From the kitchen to the corridors of power
It's remarkable how often when we ask a foodie about his or her earliest food or cooking experience that the answer involves their mother's influence.
Perhaps this would come as no surprise if we were talking to people who learned to cook 50 years ago when mothers generally stayed at home and looked after the children. But we talk to chefs and foodies whose mothers were a formative influence in an era when women such as Golda Meir, Indira Gandhi and Margaret Thatcher had already shown that women could rule countries as much as kitchens.
I'm not knocking my mother's role in the kitchen. As my father is an adventurous eater but an uninspired cook, the young Moselles would have enjoyed a diet of fried eggs if he had been at the stove. My mother introduced us to her versions of Indian, Moroccan and Vietnamese food, while holding down a full-time career in education.
We may have been the only children on our street who could recognise a clove of garlic.
Yet it seems some want to go back to a past where women had fewer opportunities and were somehow deemed naturally more suited to cooking than men - except in restaurants. Outspoken British chef Gordon Ramsay went so far as to campaign to 'get women back in the kitchen'. He was reported to say that modern women 'know how to mix cocktails, but can't cook to save their lives'.
The Slow Food movement is a champion of localism and bemoans what it calls the standardisation of life across the world. In an article in Time magazine, founder Carlo Petrini painted a nostalgic picture of a past when 'hardly any mothers had a job, grandmothers lived with their children and grandchildren, and lunch and dinner were rites you couldn't miss. Even if the world was collapsing around you, you would go home at a set time, sit down and eat a full meal fondly prepared by the women of the house.'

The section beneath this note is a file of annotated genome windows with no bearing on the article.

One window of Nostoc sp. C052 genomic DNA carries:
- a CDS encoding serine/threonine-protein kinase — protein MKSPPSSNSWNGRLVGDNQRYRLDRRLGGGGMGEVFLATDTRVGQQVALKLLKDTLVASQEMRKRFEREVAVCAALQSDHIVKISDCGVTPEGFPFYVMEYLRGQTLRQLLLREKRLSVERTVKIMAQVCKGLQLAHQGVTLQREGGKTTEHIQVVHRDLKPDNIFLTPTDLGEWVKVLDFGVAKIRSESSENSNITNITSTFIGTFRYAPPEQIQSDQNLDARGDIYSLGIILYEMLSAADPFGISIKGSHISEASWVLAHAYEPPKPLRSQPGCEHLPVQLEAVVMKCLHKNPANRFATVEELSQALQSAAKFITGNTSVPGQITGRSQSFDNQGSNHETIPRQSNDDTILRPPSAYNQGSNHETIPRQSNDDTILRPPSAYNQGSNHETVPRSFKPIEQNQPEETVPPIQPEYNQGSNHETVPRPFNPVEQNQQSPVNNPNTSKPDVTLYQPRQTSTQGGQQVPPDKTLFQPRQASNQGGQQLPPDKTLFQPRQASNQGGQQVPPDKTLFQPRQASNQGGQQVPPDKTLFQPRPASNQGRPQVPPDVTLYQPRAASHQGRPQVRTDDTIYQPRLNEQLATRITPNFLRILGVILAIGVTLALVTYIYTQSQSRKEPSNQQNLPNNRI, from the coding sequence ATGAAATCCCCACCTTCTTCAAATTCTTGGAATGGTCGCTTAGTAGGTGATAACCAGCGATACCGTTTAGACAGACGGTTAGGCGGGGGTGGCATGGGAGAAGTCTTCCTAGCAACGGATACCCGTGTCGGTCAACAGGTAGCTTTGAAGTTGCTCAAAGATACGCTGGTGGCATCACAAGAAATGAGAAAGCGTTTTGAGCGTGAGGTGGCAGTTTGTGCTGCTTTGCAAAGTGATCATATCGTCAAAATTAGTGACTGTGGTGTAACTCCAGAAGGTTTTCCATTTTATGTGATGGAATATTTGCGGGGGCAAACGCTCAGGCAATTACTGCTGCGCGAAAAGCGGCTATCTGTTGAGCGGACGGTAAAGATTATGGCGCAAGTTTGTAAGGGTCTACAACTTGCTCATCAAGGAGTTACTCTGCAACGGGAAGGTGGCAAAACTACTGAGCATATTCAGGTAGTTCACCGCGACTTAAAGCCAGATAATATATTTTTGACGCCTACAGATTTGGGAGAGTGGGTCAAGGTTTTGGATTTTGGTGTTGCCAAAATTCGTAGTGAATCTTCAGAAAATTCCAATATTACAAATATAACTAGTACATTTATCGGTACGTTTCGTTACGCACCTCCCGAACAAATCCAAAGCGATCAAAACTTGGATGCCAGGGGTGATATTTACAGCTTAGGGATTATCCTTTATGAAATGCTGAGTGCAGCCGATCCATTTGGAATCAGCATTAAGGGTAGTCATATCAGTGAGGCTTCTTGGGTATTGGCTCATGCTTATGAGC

Petrini says he doesn't want to force women back into the kitchen. But it's difficult to see how his desire to 'find ideas in the past that we might apply in our increasingly complex society' could have any other outcome.
The activist is better known for his opposition to McDonald's than his ideas about women. While I've argued here before that the food from fast-food franchises is what you can expect quality-wise for the price, the organisation of these companies is a pointer to a different future. Large franchises divide up their work efficiently and in a way that simplifies the drudgery.
Millions of meals are made by a few thousand people, rather than millions of women working in isolation, as any return to the past would imply.
Now if only those McDonald's staff could learn to cook like mum.